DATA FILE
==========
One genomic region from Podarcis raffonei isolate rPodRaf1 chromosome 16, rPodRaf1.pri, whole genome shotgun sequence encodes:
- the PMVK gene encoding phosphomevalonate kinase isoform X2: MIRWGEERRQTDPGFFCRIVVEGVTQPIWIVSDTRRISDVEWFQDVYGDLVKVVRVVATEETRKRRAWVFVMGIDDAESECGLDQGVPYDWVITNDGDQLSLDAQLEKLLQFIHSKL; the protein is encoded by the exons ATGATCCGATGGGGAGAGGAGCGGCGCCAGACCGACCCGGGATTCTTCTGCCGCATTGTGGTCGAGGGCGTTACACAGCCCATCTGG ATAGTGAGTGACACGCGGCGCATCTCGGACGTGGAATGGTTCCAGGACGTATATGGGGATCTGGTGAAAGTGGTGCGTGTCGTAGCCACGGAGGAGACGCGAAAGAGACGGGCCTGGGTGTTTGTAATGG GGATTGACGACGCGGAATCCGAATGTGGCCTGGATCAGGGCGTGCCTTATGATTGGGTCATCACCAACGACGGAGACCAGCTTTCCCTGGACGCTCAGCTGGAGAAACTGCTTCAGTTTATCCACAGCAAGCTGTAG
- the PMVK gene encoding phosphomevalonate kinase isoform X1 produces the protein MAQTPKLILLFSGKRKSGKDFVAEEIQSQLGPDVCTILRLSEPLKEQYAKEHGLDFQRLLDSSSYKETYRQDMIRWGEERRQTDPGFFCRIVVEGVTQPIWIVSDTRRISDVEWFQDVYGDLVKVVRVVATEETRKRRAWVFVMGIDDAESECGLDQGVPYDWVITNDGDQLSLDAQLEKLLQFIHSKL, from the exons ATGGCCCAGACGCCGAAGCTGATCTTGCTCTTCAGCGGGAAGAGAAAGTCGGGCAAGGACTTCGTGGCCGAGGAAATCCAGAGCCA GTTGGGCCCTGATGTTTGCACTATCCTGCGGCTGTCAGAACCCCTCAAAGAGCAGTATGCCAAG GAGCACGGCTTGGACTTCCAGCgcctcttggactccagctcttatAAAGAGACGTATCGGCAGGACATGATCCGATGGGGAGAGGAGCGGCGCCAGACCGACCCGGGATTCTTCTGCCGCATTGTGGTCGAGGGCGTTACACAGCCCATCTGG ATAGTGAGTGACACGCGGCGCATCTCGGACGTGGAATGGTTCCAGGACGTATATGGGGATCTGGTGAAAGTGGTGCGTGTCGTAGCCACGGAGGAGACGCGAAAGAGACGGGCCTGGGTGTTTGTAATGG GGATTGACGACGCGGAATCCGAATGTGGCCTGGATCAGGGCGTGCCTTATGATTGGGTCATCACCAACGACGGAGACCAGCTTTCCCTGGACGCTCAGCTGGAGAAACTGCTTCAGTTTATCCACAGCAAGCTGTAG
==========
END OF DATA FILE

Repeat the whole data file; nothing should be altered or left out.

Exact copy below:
One genomic region from Podarcis raffonei isolate rPodRaf1 chromosome 16, rPodRaf1.pri, whole genome shotgun sequence encodes:
- the PMVK gene encoding phosphomevalonate kinase isoform X2: MIRWGEERRQTDPGFFCRIVVEGVTQPIWIVSDTRRISDVEWFQDVYGDLVKVVRVVATEETRKRRAWVFVMGIDDAESECGLDQGVPYDWVITNDGDQLSLDAQLEKLLQFIHSKL; the protein is encoded by the exons ATGATCCGATGGGGAGAGGAGCGGCGCCAGACCGACCCGGGATTCTTCTGCCGCATTGTGGTCGAGGGCGTTACACAGCCCATCTGG ATAGTGAGTGACACGCGGCGCATCTCGGACGTGGAATGGTTCCAGGACGTATATGGGGATCTGGTGAAAGTGGTGCGTGTCGTAGCCACGGAGGAGACGCGAAAGAGACGGGCCTGGGTGTTTGTAATGG GGATTGACGACGCGGAATCCGAATGTGGCCTGGATCAGGGCGTGCCTTATGATTGGGTCATCACCAACGACGGAGACCAGCTTTCCCTGGACGCTCAGCTGGAGAAACTGCTTCAGTTTATCCACAGCAAGCTGTAG
- the PMVK gene encoding phosphomevalonate kinase isoform X1 produces the protein MAQTPKLILLFSGKRKSGKDFVAEEIQSQLGPDVCTILRLSEPLKEQYAKEHGLDFQRLLDSSSYKETYRQDMIRWGEERRQTDPGFFCRIVVEGVTQPIWIVSDTRRISDVEWFQDVYGDLVKVVRVVATEETRKRRAWVFVMGIDDAESECGLDQGVPYDWVITNDGDQLSLDAQLEKLLQFIHSKL, from the exons ATGGCCCAGACGCCGAAGCTGATCTTGCTCTTCAGCGGGAAGAGAAAGTCGGGCAAGGACTTCGTGGCCGAGGAAATCCAGAGCCA GTTGGGCCCTGATGTTTGCACTATCCTGCGGCTGTCAGAACCCCTCAAAGAGCAGTATGCCAAG GAGCACGGCTTGGACTTCCAGCgcctcttggactccagctcttatAAAGAGACGTATCGGCAGGACATGATCCGATGGGGAGAGGAGCGGCGCCAGACCGACCCGGGATTCTTCTGCCGCATTGTGGTCGAGGGCGTTACACAGCCCATCTGG ATAGTGAGTGACACGCGGCGCATCTCGGACGTGGAATGGTTCCAGGACGTATATGGGGATCTGGTGAAAGTGGTGCGTGTCGTAGCCACGGAGGAGACGCGAAAGAGACGGGCCTGGGTGTTTGTAATGG GGATTGACGACGCGGAATCCGAATGTGGCCTGGATCAGGGCGTGCCTTATGATTGGGTCATCACCAACGACGGAGACCAGCTTTCCCTGGACGCTCAGCTGGAGAAACTGCTTCAGTTTATCCACAGCAAGCTGTAG